2020 – Part 2 – Find JSON Columns In Describe Function

The first posts in this series set up the data, the Polymorphic Table Function (PTF) and the Dataguide Search Index. This posts starts putting it all together by finding the JSON columns passed into the PTF.

Its done in the DESCRIBE function with this code:

-- for every column passed in
FOR counter IN 1..p_tbl.column.count LOOP
  -- is this a JSON Data Guide column?
    SELECT 1
      INTO v_dummy
      FROM user_json_dataguides
     WHERE column_name = 
TRIM(BOTH '"' FROM p_tbl.column(counter).description.name);
         p_tbl.column(counter).description.name || 
                      'is a JSON Dataguide Field');
  END; -- JSON column
END LOOP; -- every column passed in

Its pretty straightforward:

  1. Get a column name from the passed in query
  2. Check if it is in the USER_JSON_DATAGUIDES view
  3. If it is then output a string

I’ll expand the functionality in future posts but right now I want to make an important point – I assume the query passed in belongs to the current schema by querying the USER view. Will that always be valid? I dont know yet – but I will cover it in future posts.

Another point I want to make is that column names have quotes around them as shown in the output from running the PTF.

"JSON_DATA"is a JSON Dataguide Field

In the next post we’ll start extracting the KEY’s from the JSON.

Thanks for reading!

2020 – Part 1 – Dataguide Views

The next thing we need for Project 2020 is a simple and fast way to determine what keys are contained in our JSON data. My favourite way to get this is an Oracle Search Indexes because they are:


The SQL to create them is very straightforward and accessing the JSON keys simple via views in the database.


The views are in the database, right next to the JSON data itself so access is very fast.

Let’s see how they work…

First up – here is the syntax for creating a search index with the DATAGUIDE ON syntax telling Oracle to maintain the views for it.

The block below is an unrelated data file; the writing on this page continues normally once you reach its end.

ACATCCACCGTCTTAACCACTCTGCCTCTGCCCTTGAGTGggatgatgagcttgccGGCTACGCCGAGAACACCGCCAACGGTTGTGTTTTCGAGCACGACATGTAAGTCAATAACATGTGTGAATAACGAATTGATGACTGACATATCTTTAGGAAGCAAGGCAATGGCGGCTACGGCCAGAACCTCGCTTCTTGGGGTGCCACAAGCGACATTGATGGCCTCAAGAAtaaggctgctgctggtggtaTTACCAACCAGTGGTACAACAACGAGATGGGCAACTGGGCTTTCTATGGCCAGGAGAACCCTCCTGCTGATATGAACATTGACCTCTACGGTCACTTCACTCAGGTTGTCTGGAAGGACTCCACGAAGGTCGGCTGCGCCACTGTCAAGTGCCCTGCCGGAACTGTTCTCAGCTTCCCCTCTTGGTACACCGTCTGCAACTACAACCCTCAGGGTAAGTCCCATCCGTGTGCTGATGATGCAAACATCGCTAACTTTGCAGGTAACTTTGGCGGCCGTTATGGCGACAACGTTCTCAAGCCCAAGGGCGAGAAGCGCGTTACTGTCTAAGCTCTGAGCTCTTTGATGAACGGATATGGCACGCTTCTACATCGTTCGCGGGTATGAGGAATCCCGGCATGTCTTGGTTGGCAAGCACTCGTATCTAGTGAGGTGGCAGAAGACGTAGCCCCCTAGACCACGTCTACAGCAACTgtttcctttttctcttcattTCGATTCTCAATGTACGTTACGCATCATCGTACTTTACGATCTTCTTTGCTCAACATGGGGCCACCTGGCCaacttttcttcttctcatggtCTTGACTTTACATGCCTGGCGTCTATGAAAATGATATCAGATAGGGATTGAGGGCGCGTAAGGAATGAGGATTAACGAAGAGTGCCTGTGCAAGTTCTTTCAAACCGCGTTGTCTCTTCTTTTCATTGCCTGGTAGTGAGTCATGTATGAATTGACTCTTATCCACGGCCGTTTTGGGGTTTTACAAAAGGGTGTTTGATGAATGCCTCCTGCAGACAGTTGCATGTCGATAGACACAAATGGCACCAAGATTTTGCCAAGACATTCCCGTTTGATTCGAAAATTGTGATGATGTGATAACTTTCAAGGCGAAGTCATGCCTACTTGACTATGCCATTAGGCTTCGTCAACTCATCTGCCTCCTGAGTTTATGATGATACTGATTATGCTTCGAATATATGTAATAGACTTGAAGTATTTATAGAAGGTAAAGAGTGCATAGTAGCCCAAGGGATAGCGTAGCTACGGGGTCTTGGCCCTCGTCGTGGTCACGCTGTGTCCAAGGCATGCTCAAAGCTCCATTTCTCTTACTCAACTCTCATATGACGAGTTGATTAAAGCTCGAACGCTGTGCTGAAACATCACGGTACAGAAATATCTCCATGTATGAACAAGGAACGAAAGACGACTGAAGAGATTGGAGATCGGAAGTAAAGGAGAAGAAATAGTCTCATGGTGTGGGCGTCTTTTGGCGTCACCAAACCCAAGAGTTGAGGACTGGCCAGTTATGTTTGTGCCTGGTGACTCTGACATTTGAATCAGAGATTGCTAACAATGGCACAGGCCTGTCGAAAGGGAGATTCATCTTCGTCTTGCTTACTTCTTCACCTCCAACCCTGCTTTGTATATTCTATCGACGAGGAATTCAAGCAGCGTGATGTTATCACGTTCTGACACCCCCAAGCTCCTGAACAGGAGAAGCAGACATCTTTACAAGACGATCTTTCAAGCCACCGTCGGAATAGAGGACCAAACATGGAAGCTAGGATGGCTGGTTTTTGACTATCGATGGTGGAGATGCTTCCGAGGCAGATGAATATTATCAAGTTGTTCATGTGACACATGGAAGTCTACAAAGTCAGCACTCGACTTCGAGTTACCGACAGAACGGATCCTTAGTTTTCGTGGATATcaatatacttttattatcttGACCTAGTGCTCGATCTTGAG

CREATE SEARCH INDEX search_stuff ON json_stuff ( json_data )

The first view of the JSON data is provided by the JSON_DATAGUIDES.

SELECT dataguide
  FROM user_json_dataguides
 WHERE table_name = 'JSON_STUFF'
   AND column_name = 'JSON_DATA';

Here is the output.

"o:path" : "$.KEY1",
"type" : "string",
"o:length" : 8,
"o:preferred_column_name" : "JSON_DATA$KEY1"
"o:path" : "$.KEY2",
"type" : "string",
"o:length" : 8,
"o:preferred_column_name" : "JSON_DATA$KEY2"
"o:path" : "$.KEY3",
"type" : "string",
"o:length" : 8,
"o:preferred_column_name" : "JSON_DATA$KEY3"

That’s JSON about the JSON! Being a relational database person I much prefer the second view – JSON_DATAGUIDE_FIELDS shown below.

SELECT path,
  FROM user_json_dataguide_fields
 WHERE table_name = 'JSON_STUFF'
   AND column_name = 'JSON_DATA';

Here is output.

PATH       TYPE       LENGTH
---------- ---------- ------
$.KEY1     string          8
$.KEY2     string          8
$.KEY3     string         83

This simplified output makes it fast and simple to access the values using the JSON_VALUE function like this.

SELECT JSON_VALUE(js.json_data,'$.KEY1') a,
       JSON_VALUE(js.json_data,'$.KEY2') a,
       JSON_VALUE(js.json_data,'$.KEY3') a
FROM json_stuff js;

Here’s the output.

A          A          A
---------- ---------- ----------
           VALUE2     VALUE3

Note that if JSON_VALUE does not find a KEY it does not fail – it just returns NULL.


Oracle does not require column aliases (all A’s in the example above) to be unique if if they are only for display. This is not exclusive to JSON processing. I only mention it now because it come’s in very handy as we work through this project.

If the aliased column’s are used in subsequent processing it does become a problem as shown here.

  FROM ( SELECT JSON_VALUE(js.json_data,'$.KEY1') a,
                JSON_VALUE(js.json_data,'$.KEY2') a,
                JSON_VALUE(js.json_data,'$.KEY3') a
           FROM json_stuff js );

ERROR at line 1:
ORA-00918: column ambiguously defined

Now that we have JSON data and access to the keys it contains we can start assembling the Polymorphic Table Function (PTF) to process them.

You can find the code for this on the Oracle Live SQL Site.

 Part 1 (This Post) 

Thanks for reading!

The 2020 Project

Way back in the previous decade I asked some PL/SQL developers how they might use Polymorphic Table Functions (PTF) and JSON Dataguides. Almost all of the replies involved translating JSON keys and values into columns and rows on the fly. So with that and a brand new decade in mind I’m embarking on a new series called the 2020 Project.

In a nutshell I’ll be building a PTF to go from this JSON data stored in an Oracle DB.

  FROM json_stuff;

------- ---------------------------------
      1 {"KEY1":"VALUE1"}
      2 {"KEY2":"VALUE2","KEY3":"VALUE3"}

To displaying the keys and values as columns and values like this:

SELECT key1,
  FROM add_dataguide_func(json_stuff);

KEY1   KEY2   KEY3
------ ------ ------
       VALUE2 VALUE3

Over the next few months I’ll assemble and explain code to perform the translation. I’ll post the code on the Oracle livesql site so you can follow along. The introduction code snippets are available here.

NB1 If you just need to qucikly get translations done then have a look a Oracle’s Dataguide indexes and views created by the DBMS_JSON package.

NB2 If you are looking for an in depth tour of PTF’s and JSON Dataguides then I think you’ll enjoy this series.

Thanks for reading!